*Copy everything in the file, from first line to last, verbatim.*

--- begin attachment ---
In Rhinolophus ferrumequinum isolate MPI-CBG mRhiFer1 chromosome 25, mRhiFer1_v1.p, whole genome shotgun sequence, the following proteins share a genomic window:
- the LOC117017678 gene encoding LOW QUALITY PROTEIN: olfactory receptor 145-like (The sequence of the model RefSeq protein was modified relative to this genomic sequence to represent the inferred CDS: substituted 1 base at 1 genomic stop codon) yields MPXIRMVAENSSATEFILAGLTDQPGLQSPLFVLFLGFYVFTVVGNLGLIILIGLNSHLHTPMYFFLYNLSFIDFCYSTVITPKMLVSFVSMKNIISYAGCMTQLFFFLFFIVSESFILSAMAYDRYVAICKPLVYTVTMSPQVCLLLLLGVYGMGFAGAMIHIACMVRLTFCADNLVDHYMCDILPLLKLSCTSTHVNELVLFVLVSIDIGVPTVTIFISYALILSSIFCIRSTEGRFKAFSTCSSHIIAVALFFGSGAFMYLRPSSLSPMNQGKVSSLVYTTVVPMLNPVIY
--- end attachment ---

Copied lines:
In Rhinolophus ferrumequinum isolate MPI-CBG mRhiFer1 chromosome 25, mRhiFer1_v1.p, whole genome shotgun sequence, the following proteins share a genomic window:
- the LOC117017678 gene encoding LOW QUALITY PROTEIN: olfactory receptor 145-like (The sequence of the model RefSeq protein was modified relative to this genomic sequence to represent the inferred CDS: substituted 1 base at 1 genomic stop codon) yields MPXIRMVAENSSATEFILAGLTDQPGLQSPLFVLFLGFYVFTVVGNLGLIILIGLNSHLHTPMYFFLYNLSFIDFCYSTVITPKMLVSFVSMKNIISYAGCMTQLFFFLFFIVSESFILSAMAYDRYVAICKPLVYTVTMSPQVCLLLLLGVYGMGFAGAMIHIACMVRLTFCADNLVDHYMCDILPLLKLSCTSTHVNELVLFVLVSIDIGVPTVTIFISYALILSSIFCIRSTEGRFKAFSTCSSHIIAVALFFGSGAFMYLRPSSLSPMNQGKVSSLVYTTVVPMLNPVIY